Number of flex workers on the rise in the Netherlands

Number of flex workers on the rise in the Netherlands

The share of workers with a flexible employment contract has risen from 12 percent (2001) to 16 percent (2012) of the Dutch employed labour force. The increase was caused by the larger share of employees with a temporary contract and the prospect of a permanent contract and stand-by workers. The share of self-employed people without employees rose from 7 to 10 percent of the employed labour force. These are just some of the results of the report on Dutch labour market dynamics Dynamiek op de Nederlandse Arbeidsmarkt: De focus op flexibilisering (available in Dutch only), published by Statistics Netherlands and TNO.

Employees with flexible terms of employment are more likely to become unemployed or non-active and change employers than those with a permanent contract. Differences in job security are large between the various categories of flexible employment. Only 12 percent of employees with a temporary contract and the prospect of permanent contract became unemployed or non-active between 2011 and 2012, 15 percent moved to another employer. One year later, nearly half had a permanent contract with the same employer. One third of stand-by workers became unemployed or no longer worked, one in five worked for a new employer. In spite of this, one in eight stand-by workers worked in the same job continuously in the period 2007-2010.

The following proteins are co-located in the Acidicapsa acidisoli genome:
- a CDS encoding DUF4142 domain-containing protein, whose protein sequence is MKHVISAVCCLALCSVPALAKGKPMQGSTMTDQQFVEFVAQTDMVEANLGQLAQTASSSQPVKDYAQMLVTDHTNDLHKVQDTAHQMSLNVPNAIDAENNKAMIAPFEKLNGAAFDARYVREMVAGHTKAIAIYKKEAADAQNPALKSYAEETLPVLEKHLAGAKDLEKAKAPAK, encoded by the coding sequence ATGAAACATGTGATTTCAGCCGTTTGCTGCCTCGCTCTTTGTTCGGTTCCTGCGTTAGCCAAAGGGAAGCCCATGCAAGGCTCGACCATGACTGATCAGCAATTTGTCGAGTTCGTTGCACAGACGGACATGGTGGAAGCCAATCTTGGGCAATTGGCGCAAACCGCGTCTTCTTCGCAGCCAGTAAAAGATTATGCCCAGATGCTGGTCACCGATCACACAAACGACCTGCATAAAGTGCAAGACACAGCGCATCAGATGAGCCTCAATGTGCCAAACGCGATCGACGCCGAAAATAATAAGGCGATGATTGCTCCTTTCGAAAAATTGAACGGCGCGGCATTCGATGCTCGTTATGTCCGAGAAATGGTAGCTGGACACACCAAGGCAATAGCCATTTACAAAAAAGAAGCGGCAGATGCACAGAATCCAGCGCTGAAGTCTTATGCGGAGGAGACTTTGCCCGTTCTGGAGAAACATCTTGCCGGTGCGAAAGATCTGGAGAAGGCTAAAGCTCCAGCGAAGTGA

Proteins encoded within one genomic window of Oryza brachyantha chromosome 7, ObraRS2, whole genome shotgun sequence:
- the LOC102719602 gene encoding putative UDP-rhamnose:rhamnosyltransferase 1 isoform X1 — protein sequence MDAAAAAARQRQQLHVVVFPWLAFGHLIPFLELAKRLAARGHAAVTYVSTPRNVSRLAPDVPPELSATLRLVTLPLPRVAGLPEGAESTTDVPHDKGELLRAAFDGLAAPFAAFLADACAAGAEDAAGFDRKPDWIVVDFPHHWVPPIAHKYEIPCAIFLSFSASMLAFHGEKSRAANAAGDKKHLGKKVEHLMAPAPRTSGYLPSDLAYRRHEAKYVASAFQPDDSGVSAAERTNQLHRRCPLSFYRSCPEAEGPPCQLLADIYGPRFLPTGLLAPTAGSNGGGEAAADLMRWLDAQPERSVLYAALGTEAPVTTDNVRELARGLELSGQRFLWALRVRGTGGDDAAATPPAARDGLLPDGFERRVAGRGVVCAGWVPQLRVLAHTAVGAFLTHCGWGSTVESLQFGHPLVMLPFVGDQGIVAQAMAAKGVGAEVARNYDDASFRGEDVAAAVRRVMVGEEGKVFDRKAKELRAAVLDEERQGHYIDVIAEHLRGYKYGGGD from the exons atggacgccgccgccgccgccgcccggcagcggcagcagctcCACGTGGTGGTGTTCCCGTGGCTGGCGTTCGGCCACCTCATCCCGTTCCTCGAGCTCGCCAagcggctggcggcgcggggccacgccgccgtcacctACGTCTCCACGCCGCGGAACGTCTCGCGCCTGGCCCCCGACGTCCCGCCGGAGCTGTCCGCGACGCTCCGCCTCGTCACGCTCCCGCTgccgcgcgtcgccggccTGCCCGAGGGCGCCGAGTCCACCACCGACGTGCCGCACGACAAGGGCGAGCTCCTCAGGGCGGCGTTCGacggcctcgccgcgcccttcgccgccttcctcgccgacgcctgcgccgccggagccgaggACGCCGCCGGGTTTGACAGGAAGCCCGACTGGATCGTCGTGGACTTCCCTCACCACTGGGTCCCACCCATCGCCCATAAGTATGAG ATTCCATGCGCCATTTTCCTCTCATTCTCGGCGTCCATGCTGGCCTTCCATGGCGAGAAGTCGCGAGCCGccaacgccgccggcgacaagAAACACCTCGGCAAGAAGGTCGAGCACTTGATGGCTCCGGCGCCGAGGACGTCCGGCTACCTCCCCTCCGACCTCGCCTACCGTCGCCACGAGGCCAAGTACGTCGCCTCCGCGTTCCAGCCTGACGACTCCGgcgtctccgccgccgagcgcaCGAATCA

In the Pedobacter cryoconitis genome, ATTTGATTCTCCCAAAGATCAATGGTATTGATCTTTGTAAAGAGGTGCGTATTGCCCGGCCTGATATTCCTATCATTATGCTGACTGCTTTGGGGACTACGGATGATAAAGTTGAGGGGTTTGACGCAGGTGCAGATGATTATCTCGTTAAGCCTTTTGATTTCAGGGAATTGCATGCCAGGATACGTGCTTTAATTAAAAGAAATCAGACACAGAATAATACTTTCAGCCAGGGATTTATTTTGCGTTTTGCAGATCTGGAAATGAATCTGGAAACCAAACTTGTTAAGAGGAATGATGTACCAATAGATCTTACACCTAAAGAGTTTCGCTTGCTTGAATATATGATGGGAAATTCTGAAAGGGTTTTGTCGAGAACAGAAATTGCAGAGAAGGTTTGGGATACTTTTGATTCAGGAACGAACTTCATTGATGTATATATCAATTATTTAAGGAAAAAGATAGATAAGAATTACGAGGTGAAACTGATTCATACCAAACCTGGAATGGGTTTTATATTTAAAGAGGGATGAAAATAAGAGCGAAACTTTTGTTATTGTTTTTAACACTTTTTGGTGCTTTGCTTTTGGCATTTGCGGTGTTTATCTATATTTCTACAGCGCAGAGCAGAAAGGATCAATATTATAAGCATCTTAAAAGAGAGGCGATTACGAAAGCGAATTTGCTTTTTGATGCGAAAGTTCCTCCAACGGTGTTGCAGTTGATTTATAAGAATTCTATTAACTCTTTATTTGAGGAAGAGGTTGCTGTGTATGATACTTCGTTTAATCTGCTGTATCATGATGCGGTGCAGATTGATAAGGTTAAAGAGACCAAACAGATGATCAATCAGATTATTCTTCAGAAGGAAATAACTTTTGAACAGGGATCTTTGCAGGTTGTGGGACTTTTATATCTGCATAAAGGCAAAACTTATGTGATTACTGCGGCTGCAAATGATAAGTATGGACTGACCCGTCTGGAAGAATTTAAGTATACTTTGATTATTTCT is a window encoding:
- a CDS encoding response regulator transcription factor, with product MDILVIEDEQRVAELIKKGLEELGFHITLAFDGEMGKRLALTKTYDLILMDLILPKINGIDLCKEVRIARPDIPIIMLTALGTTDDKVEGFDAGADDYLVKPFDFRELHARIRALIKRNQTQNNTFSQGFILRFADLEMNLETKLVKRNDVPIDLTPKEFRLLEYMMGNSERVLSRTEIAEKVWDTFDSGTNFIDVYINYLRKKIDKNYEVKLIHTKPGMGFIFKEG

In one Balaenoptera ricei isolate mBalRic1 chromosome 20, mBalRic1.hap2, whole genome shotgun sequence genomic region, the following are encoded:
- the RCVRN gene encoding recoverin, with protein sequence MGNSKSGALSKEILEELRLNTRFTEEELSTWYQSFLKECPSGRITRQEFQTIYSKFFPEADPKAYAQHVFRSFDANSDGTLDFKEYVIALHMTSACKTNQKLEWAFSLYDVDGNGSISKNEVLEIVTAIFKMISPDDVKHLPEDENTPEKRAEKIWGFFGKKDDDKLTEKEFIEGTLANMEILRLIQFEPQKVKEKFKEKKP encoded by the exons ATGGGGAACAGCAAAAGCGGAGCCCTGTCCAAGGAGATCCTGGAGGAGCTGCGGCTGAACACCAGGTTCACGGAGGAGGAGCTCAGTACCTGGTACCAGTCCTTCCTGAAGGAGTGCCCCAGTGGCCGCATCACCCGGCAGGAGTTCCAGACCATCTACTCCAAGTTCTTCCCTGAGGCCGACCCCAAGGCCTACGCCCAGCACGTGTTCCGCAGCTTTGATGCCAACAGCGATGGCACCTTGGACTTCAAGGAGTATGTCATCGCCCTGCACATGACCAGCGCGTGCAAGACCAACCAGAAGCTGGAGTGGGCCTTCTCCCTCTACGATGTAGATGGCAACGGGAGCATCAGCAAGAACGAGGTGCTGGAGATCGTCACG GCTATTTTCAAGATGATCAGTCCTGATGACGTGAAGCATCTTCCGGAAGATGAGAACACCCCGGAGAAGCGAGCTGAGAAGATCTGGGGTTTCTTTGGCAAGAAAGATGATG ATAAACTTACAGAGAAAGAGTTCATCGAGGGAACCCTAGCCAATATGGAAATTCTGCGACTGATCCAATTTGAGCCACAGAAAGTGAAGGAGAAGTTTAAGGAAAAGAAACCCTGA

Employees with flexible terms of employment not only have to contend with lower job security, they also often experience high work pressure and little autonomy in their work. As a result, they have higher health risks and lower availability rates than employees with a permanent position. Moreover, employees with a flexible contract have fewer opportunities for training and personal development.

Around three-quarters of self-employed persons without employees offer their own services to clients, one quarter sell products. The former group consists of younger and higher educated people, who work shorter hours and many of whom were in employment before they started their own business. When they discontinue their own business, most of them go to work for an employer. New one-man businesses that sell products are more likely to consist of persons who were not working before, and when they stop whey are more likely to be unemployed or non-active.

More than half a million employed people combine more than one job. Such job combinations do not have negative consequences for the health or work-life balance of these workers.

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